Chemistry of Materials, we have arrived!

The official version of the last paper I wrote about has gone live in Chemistry of Materials!

Emissive Conjugated Polymer Networks with Tunable Band-Gaps via Thiol–Ene Click Chemistry

See those LEDs? Made from plastic. Pretty snazzy stuff. 
Wrapping up publication was really quick and painless this time around, which was nice. After getting the reviewer comments back, we had a really easy time turning it back around to the journal. Just goes to show the importance of doing the science right the first time around so the only things the reviewers have to point out are typos and a missed reference or two. Comments went back to Chemistry of Materials without a hitch, we received the galley proofs around a week later for any last minute formatting/typo/blurry picture fixing, and just sent those back at the start of this week. And two days later: we have officially pushed the boundaries of scientific knowledge outward another tiny step.
Lab-wise, I’ve got some other stuff cooking that is producing some really fascinating data, but it’s probably going to be on the backburner for the next month or so. Most of my science focus is on one of the PhD degree requirements here: writing an Original Research Proposal. It’s one of the few Big Official Check Marks you need before they let you call yourself a doctor (along with qualifying exams, thesis and its defense) and essentially amounts to a grant application. It’s chugging along nicely and should be submitted early December, then its back to becoming Science Famous.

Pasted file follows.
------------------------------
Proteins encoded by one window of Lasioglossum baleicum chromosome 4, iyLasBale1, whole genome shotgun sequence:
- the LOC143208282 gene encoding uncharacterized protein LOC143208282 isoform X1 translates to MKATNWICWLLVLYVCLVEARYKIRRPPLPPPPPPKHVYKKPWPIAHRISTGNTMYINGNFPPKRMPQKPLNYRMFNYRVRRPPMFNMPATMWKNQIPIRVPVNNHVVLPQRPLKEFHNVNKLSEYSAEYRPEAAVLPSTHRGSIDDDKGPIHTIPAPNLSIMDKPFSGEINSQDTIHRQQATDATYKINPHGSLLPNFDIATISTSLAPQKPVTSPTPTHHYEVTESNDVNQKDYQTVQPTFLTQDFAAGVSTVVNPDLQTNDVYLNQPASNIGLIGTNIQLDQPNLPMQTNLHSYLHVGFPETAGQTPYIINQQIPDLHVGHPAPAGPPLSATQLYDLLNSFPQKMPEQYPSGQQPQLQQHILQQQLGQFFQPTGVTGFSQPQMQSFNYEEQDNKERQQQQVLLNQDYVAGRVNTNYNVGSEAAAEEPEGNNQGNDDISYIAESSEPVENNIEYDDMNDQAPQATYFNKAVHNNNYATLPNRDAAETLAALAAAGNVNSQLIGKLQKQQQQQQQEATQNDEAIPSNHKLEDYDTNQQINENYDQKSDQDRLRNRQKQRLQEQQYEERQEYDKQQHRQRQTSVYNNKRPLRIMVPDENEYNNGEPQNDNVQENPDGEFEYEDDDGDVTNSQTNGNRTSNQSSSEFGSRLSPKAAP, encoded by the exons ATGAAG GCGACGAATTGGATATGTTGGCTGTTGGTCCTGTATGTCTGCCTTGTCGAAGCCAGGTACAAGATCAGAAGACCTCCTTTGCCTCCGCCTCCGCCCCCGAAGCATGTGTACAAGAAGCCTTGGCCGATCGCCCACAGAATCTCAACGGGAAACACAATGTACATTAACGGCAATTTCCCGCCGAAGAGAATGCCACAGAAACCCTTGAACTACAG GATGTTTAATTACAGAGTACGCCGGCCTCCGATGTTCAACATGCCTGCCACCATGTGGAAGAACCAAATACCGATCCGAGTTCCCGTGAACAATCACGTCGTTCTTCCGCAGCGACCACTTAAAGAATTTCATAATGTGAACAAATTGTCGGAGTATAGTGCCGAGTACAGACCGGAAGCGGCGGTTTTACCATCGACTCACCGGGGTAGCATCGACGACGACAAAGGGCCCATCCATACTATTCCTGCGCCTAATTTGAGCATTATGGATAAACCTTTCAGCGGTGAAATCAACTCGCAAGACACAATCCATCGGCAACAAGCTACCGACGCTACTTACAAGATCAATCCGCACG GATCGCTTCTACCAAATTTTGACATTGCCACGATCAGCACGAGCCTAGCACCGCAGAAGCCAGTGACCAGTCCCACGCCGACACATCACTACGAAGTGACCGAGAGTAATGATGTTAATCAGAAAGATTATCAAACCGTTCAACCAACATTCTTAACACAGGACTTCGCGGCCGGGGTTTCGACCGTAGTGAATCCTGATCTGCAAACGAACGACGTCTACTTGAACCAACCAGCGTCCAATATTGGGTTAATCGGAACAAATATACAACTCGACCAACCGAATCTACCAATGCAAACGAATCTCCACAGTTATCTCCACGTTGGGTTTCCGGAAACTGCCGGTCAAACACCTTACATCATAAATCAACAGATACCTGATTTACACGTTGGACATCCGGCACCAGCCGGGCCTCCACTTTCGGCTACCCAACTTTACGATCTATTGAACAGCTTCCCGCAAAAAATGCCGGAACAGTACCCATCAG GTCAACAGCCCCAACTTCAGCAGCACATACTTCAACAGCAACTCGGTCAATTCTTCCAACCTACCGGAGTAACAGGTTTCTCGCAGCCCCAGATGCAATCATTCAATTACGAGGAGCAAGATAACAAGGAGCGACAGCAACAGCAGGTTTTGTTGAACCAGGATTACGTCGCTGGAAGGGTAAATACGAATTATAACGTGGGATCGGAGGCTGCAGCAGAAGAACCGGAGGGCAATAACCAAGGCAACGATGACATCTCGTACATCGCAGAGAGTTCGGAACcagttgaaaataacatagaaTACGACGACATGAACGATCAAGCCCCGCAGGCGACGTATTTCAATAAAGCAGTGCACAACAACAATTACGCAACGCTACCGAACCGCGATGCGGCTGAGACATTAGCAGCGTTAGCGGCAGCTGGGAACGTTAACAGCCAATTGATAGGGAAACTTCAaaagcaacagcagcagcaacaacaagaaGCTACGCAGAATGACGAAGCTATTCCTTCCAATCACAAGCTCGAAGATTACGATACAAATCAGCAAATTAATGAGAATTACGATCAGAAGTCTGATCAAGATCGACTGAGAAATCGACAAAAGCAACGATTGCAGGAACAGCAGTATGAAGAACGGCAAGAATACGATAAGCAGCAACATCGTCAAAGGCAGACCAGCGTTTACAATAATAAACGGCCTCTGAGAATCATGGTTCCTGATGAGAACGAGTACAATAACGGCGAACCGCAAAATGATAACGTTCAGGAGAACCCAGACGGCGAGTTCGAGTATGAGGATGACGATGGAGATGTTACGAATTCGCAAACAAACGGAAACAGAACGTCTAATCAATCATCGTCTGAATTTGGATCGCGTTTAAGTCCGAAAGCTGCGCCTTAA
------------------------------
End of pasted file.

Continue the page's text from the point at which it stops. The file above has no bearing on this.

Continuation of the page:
Review process: done!

Publication process news! The article we submitted back at the start of September has come back with comments from the peer reviewers. Clocking in at about 2 months after submission, the timing of the response fits pretty well with what we usually expect. Maybe a bit on the long side, but not too bad.

And the good news is that the reviews were about as good as you could realistically hope for: accepted with very minor revisions. Both reviewers more or less just pointed out a few typos, non-exact terminology, and a good reference we missed. One of them did ask for a bit of clarification on a heat vs time plot we were using qualitatively – just to show how quickly certain reactions happened. He wanted a little more quantitative analysis on it, which honestly I had thought about but didn’t go through with. It would have been a lot of work for some fairly ambiguous data. But he asked, so I plugged through it and stuck it in anyway.

Bottom line: paper accepted! We’ve got the corrections made and should be sending it back on Monday. Next the journal will be formatting it to their specs, and we’ll get the galley proofs back for any last minute typo and blurry picture corrections we want to make. ETA till press is probably about a month. Though I think Chemistry of Materials is one of the journals that puts accepted papers up on the web before galley proofs are done, so it could be even sooner!

This just in from your tentacled robot overlords

Terrifying paper title of the day (courtesy of the Whitesides research group):

Robotic Tentacles with Three Dimensional Mobility

The full title is a little bit more verbose (“Robotic Tentacles with Three Dimensional Mobility Based on Flexible Elastomers”) and somehow not quite as frightening.